Tech Co-Founder Pays Women Less, Boasts About It. I'll Wait While You Facepalm
So here's a great slogan: Women — just like men only cheaper! That's exactly how I would describe myself. And it literally is how Evan Thornley, the founder of Australian tech company LookSmart, described women in a speech which was sort of about the gender pay gap but in which he also boasted about paying women less than men. And while I'm leaving out a bit of the context there, I'm not exaggerating — he really did boast about it.
Thornley's speech at a tech start-up conference in Australia seems to have had good intentions — he later apologized for the way his remarks came off, and he also used the speech to draw attention to gender disparities in tech and to point out that LookSmart has had women in senior management positions for 15 years. But then things went a little off the rails when he talked about why he likes to hire so many women. The reason in a nutshell? Because they cost less.
“Call me opportunistic," Thornley said. "I just thought I could get better people with less competition because we were willing to understand the skills and capabilities that many of these women had." Which sounds great — offering jobs to people other companies have overlooked — until he also admitted to still paying them less money than their male counterparts. More money than they might get elsewhere he hasitly assures, but still less money than they deserve.
“There’s a great arbitrage there," he explains. "We would give them more responsibility and a greater share of the rewards than they were likely to get anywhere else and that was still often relatively cheap to someone less good of a different gender.”
Thornley for his part realized later that what he said was problematic and admitted he "stuffed up" (aren't Australians cute). He also tried to tell people that he never underpaid women, despite boasting about it in his speech, and to reiterate that he does not support the continuation of the gender wage gap...even though he proudly benefits from it.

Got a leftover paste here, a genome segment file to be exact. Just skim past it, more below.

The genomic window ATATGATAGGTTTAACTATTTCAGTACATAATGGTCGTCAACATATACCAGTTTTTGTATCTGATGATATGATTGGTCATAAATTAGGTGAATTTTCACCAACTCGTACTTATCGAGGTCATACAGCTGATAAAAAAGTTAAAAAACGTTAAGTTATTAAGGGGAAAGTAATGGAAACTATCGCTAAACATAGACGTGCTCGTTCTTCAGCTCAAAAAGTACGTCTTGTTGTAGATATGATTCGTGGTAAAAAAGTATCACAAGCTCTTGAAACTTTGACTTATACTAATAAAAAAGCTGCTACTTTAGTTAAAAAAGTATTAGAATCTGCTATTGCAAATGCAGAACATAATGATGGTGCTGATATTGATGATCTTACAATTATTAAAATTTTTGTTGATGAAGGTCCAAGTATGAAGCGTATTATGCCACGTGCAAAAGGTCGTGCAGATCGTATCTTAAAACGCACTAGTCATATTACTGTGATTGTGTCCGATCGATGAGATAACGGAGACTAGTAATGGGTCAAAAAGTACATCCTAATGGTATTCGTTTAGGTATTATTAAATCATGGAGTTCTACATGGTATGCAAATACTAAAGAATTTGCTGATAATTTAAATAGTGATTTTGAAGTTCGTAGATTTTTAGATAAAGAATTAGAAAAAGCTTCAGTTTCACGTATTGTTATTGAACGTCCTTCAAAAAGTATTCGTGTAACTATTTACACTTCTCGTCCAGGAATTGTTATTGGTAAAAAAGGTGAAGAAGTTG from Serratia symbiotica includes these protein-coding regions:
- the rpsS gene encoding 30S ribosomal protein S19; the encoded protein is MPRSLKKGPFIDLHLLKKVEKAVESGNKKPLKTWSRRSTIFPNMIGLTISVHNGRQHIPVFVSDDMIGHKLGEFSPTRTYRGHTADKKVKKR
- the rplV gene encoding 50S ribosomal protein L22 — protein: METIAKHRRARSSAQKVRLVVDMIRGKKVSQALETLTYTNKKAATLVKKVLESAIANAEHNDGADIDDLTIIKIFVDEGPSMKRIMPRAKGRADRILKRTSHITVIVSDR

On the one hand, I suppose I can see where Thornley is coming from; he's just following "the market" after all. But at the same time, the fact that he recognizes that the market in this regard is affected by sexist thinking and deeply problematic historical inequalities then only makes it worse that he still perpetuates the gender wage gap — and then pats himself on the back for perpetuating a smaller one than everybody else. We might be able to call such a thing progress, but we could never call it fair.
Especially when his presentation included a slide like this:
The saddest thing is that Thornley, as a founder for the first Australian tech firm to ever be listed on the NASDAQ, has a lot of influence in the Australian tech world, and if he had taken am actual strong stand against the marginalization of women in tech that would have been amazing. Instead he just undermined his own points about the gender wage gap by admitting he knowingly profits from it.
Hopefully, Thornley's speech will at least convince other people to start hiring more women, which will in turn theoretically start raising salaries and shrinking the wage gap, too. But as long as people continue to have this idea that women are and should be a "discount" women's wages will never get to be equal to their male counterparts. So really, it's high time companies stop paying women what they can get away with because of the sexism that influences the market and start paying women what they're actually worth. That's the only way we'll ever get to a place where female employees are "Just like men. Period."
Image: Wikipedia Commons; giphy.com; Rose Powell/Twitter